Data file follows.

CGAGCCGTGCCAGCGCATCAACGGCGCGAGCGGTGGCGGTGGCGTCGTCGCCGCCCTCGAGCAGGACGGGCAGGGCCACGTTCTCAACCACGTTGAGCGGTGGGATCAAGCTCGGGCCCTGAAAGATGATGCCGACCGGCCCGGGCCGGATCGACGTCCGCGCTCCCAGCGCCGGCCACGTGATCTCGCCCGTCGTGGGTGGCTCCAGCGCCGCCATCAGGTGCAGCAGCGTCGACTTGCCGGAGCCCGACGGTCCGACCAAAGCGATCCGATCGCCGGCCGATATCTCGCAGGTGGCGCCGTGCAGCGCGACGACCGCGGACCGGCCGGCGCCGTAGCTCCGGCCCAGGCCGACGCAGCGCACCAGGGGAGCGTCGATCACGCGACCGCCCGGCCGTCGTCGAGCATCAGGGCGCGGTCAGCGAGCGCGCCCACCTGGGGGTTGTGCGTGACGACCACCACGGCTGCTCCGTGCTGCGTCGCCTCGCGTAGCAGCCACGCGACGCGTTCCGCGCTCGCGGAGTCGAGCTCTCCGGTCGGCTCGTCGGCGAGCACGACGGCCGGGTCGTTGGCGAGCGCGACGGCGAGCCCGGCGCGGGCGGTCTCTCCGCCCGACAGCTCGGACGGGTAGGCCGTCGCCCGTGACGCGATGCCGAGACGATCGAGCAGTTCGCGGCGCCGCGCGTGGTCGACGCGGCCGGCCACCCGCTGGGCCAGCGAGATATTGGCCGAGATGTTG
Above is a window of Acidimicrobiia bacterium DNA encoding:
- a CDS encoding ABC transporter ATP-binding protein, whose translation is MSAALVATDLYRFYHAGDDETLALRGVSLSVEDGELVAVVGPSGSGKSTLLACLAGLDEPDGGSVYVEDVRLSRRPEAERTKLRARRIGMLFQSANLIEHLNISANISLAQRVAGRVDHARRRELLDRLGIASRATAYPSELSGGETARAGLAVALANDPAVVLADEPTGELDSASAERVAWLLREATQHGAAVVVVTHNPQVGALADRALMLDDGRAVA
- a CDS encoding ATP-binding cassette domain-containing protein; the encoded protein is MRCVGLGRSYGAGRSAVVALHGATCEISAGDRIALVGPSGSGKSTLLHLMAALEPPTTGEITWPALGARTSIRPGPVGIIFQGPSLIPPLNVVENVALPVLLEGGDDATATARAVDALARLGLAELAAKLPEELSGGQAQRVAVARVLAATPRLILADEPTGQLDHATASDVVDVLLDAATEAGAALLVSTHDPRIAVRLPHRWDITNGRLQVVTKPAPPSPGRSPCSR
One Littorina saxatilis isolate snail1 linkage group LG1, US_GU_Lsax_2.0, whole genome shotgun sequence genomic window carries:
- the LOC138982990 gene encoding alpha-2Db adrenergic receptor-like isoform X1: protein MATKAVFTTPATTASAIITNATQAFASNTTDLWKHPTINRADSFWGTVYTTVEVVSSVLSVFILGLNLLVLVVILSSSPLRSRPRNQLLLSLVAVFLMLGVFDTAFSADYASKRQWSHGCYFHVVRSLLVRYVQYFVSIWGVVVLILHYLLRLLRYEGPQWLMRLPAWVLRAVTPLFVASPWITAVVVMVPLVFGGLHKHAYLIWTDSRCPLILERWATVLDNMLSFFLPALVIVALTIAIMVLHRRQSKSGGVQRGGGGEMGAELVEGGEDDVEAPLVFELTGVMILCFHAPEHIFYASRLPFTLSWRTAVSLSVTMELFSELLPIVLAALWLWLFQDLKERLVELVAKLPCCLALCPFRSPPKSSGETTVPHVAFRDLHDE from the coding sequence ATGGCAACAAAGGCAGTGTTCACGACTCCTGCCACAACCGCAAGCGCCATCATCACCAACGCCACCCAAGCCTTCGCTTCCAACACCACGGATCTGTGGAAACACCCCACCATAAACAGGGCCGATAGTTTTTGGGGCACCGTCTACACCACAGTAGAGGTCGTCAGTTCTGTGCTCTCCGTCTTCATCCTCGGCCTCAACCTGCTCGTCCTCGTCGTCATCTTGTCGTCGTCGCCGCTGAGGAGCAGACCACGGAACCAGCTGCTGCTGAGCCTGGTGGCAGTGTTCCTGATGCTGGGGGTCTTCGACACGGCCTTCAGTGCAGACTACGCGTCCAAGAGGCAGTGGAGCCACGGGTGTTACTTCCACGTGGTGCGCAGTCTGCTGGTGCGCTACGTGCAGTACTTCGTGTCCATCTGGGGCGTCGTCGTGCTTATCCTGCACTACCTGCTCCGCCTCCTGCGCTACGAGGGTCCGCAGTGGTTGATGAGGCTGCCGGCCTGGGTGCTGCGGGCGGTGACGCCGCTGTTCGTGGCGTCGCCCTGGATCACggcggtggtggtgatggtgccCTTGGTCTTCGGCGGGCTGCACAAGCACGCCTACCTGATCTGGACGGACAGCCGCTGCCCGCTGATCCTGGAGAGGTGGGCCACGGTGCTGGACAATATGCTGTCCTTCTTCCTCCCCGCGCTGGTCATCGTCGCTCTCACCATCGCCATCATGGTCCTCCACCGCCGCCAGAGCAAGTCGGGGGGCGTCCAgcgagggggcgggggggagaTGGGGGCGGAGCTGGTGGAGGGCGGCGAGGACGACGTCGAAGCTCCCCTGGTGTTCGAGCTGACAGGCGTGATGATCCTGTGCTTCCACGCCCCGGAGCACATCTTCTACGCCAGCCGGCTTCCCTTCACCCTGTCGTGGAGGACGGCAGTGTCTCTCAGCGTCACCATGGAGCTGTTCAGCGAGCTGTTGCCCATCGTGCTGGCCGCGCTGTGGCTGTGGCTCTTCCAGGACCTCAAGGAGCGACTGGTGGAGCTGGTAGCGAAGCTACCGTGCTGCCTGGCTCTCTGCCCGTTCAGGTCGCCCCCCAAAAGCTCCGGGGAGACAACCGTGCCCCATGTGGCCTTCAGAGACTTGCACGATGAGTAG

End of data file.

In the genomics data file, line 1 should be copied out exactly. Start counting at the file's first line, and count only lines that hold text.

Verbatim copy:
CGAGCCGTGCCAGCGCATCAACGGCGCGAGCGGTGGCGGTGGCGTCGTCGCCGCCCTCGAGCAGGACGGGCAGGGCCACGTTCTCAACCACGTTGAGCGGTGGGATCAAGCTCGGGCCCTGAAAGATGATGCCGACCGGCCCGGGCCGGATCGACGTCCGCGCTCCCAGCGCCGGCCACGTGATCTCGCCCGTCGTGGGTGGCTCCAGCGCCGCCATCAGGTGCAGCAGCGTCGACTTGCCGGAGCCCGACGGTCCGACCAAAGCGATCCGATCGCCGGCCGATATCTCGCAGGTGGCGCCGTGCAGCGCGACGACCGCGGACCGGCCGGCGCCGTAGCTCCGGCCCAGGCCGACGCAGCGCACCAGGGGAGCGTCGATCACGCGACCGCCCGGCCGTCGTCGAGCATCAGGGCGCGGTCAGCGAGCGCGCCCACCTGGGGGTTGTGCGTGACGACCACCACGGCTGCTCCGTGCTGCGTCGCCTCGCGTAGCAGCCACGCGACGCGTTCCGCGCTCGCGGAGTCGAGCTCTCCGGTCGGCTCGTCGGCGAGCACGACGGCCGGGTCGTTGGCGAGCGCGACGGCGAGCCCGGCGCGGGCGGTCTCTCCGCCCGACAGCTCGGACGGGTAGGCCGTCGCCCGTGACGCGATGCCGAGACGATCGAGCAGTTCGCGGCGCCGCGCGTGGTCGACGCGGCCGGCCACCCGCTGGGCCAGCGAGATATTGGCCGAGATGTTG